Gonorrhoea could be transmitted through French kissing, new research has suggested.
According to a study, published in the journal Sexually Transmitted Infections, “deep kissing” (aka French kissing or kissing with tongues) could be a neglected factor for spreading the infection among gay and bisexual men.
The results challenge a widely held notion that the sexually transmitted disease is spread almost exclusively through sexual contact.
Researchers from the Melbourne Sexual Health Centre found that kissing with tongues could be a way to transmit oropharyngeal gonorroea, or oral gonorrhoea.
The study, of gay and bisexual men, gathered data from around 3,000 participants between 2016 to 2017.
They were asked to fill out a survey detailing their sexual practices with male partners in the last three months and had to state whether they had had partners with whom they had kissed but not had sex with, had sex with but not kissed, and/or kissed and had sex with.
The results revealed that men who had a higher number of ‘kissing only partners’ had a greater likelihood of testing positive for throat gonorrhoea than others.
More than six per cent had the disease in their mouth while less than six per cent had it in their anus and three per cent in their penis.
The number was higher in a group of men who said they had only kissed another man in the last three months without having sex.
Those who had sex but did not kiss were less likely to have gonorrhoea, the research revealed.
The data suggests that kissing may be associated with transmission of oropharyngeal gonorrhoea, irrespective of whether sex also occurs.
Study authors can’t say for certain that kissing was the cause of gonorrhoea, mainly because the study didn’t include other sexual practices outside of kissing and sex, which may have had an impact on the infection risk.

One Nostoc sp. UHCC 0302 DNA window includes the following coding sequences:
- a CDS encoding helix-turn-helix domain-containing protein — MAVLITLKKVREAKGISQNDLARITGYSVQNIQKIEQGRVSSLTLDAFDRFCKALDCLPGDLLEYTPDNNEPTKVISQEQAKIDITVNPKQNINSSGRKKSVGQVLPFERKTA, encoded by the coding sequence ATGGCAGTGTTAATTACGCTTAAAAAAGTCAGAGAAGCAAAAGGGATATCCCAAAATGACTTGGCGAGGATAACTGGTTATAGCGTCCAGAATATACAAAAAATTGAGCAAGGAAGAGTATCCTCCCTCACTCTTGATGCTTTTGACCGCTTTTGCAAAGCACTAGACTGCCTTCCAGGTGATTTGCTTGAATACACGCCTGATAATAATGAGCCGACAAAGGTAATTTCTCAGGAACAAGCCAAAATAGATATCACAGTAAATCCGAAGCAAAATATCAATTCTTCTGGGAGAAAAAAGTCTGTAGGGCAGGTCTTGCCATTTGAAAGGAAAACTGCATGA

But they suggested throat to throat transmission of gonorrhoea has been “underestimated and neglected.”
“Our results suggest kissing with or without sex may be a risk factor for oropharyngeal gonorrhoea,” they added.
The results come as it was revealed last year that cases of gonorrhoea are on the rise.
Figures, from Public Health England, indicated that there has been a year-on-year rise in cases in the STI and with the infection growing increasingly resistant to antibiotics, there are fears that it will eventually become untreatable.
Earlier this year ‘Super gonorrhoea’ hit the headlines after a British tourist contracted a case described as ‘the world’s worst’ in Thailand last year – but the infection has now reached Britain.
Two women have contracted the infection, with one believed to have been infected in the UK, according to Public Health England.
According to the NHS gonorrhoea is a sexually transmitted infection (STI) caused by bacteria called Neisseria gonorrhoeae or gonococcus. It used to be known as "the clap".
The NHS site states that symptoms for gonorrhoea in women may include pain when urinating, unusual vaginal discharge or bleeding in between periods. For men, symptoms can include inflammation of the foreskin and unusual discharge from the top of the penis.
“However, around 1 in 10 infected men and almost half of infected women do not experience any symptoms,” the site states.
Previously, experts have advised people to reduce the risk of contracting gonorrhoea through condom use, but the new findings of this latest study suggest this advice could be insufficient.
But as the study authors pointed out the study does have some limitations, particularly as it was such a narrow testing group.
“The new study from the Monash University and the Melbourne Sexual Health Centre looks at a very specific testing group and as such we would be wary to take those learnings and apply with them to the general population,” explains Dr Laura Joigneau Prieto from online doctor Zava.
“It is always interesting to read about new medical studies from around the world.”
Dr Joigneau Prieto explains that the bacteria causing gonorrhoea are mainly found in discharge from the penis and in vaginal fluid.
“However, in far fewer cases, this bacteria has also been found in the throat,” she explains.
“This is where the discussion around french kissing causing gonorrhoea stems from.”
“We would advise anyone who thinks they have any symptoms to speak with a healthcare professional or use an STI test kit, which is readily available online.”